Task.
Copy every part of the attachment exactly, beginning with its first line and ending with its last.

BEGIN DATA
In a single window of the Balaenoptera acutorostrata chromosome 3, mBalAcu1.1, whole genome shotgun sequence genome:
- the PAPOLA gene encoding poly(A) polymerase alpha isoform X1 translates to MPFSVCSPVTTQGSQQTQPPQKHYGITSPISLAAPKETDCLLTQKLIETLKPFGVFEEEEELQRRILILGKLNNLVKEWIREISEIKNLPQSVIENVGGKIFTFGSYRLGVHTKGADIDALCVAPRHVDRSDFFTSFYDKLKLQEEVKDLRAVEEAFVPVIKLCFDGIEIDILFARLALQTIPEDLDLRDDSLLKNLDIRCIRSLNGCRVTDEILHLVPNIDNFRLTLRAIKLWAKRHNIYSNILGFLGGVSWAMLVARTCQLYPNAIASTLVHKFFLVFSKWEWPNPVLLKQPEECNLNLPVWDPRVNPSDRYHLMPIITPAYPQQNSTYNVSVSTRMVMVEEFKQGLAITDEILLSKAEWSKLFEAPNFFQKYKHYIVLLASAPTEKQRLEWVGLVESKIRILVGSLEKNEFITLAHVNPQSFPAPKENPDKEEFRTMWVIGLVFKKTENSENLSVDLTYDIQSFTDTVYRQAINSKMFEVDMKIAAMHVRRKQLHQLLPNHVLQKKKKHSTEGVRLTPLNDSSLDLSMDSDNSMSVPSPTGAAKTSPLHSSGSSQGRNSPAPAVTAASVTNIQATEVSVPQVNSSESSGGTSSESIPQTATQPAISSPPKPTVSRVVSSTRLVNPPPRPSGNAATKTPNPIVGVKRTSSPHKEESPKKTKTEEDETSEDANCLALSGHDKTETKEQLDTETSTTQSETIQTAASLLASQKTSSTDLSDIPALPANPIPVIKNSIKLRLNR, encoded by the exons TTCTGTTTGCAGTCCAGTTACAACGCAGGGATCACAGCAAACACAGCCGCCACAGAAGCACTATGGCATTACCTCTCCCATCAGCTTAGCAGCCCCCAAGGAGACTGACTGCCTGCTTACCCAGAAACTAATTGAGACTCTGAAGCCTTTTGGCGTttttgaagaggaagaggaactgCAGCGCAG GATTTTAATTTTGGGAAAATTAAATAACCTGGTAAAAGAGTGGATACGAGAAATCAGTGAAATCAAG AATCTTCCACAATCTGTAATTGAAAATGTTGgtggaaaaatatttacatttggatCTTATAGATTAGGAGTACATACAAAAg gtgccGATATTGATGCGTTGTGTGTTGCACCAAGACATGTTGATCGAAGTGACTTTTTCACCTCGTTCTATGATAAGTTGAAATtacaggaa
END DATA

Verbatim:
In a single window of the Balaenoptera acutorostrata chromosome 3, mBalAcu1.1, whole genome shotgun sequence genome:
- the PAPOLA gene encoding poly(A) polymerase alpha isoform X1 translates to MPFSVCSPVTTQGSQQTQPPQKHYGITSPISLAAPKETDCLLTQKLIETLKPFGVFEEEEELQRRILILGKLNNLVKEWIREISEIKNLPQSVIENVGGKIFTFGSYRLGVHTKGADIDALCVAPRHVDRSDFFTSFYDKLKLQEEVKDLRAVEEAFVPVIKLCFDGIEIDILFARLALQTIPEDLDLRDDSLLKNLDIRCIRSLNGCRVTDEILHLVPNIDNFRLTLRAIKLWAKRHNIYSNILGFLGGVSWAMLVARTCQLYPNAIASTLVHKFFLVFSKWEWPNPVLLKQPEECNLNLPVWDPRVNPSDRYHLMPIITPAYPQQNSTYNVSVSTRMVMVEEFKQGLAITDEILLSKAEWSKLFEAPNFFQKYKHYIVLLASAPTEKQRLEWVGLVESKIRILVGSLEKNEFITLAHVNPQSFPAPKENPDKEEFRTMWVIGLVFKKTENSENLSVDLTYDIQSFTDTVYRQAINSKMFEVDMKIAAMHVRRKQLHQLLPNHVLQKKKKHSTEGVRLTPLNDSSLDLSMDSDNSMSVPSPTGAAKTSPLHSSGSSQGRNSPAPAVTAASVTNIQATEVSVPQVNSSESSGGTSSESIPQTATQPAISSPPKPTVSRVVSSTRLVNPPPRPSGNAATKTPNPIVGVKRTSSPHKEESPKKTKTEEDETSEDANCLALSGHDKTETKEQLDTETSTTQSETIQTAASLLASQKTSSTDLSDIPALPANPIPVIKNSIKLRLNR, encoded by the exons TTCTGTTTGCAGTCCAGTTACAACGCAGGGATCACAGCAAACACAGCCGCCACAGAAGCACTATGGCATTACCTCTCCCATCAGCTTAGCAGCCCCCAAGGAGACTGACTGCCTGCTTACCCAGAAACTAATTGAGACTCTGAAGCCTTTTGGCGTttttgaagaggaagaggaactgCAGCGCAG GATTTTAATTTTGGGAAAATTAAATAACCTGGTAAAAGAGTGGATACGAGAAATCAGTGAAATCAAG AATCTTCCACAATCTGTAATTGAAAATGTTGgtggaaaaatatttacatttggatCTTATAGATTAGGAGTACATACAAAAg gtgccGATATTGATGCGTTGTGTGTTGCACCAAGACATGTTGATCGAAGTGACTTTTTCACCTCGTTCTATGATAAGTTGAAATtacaggaa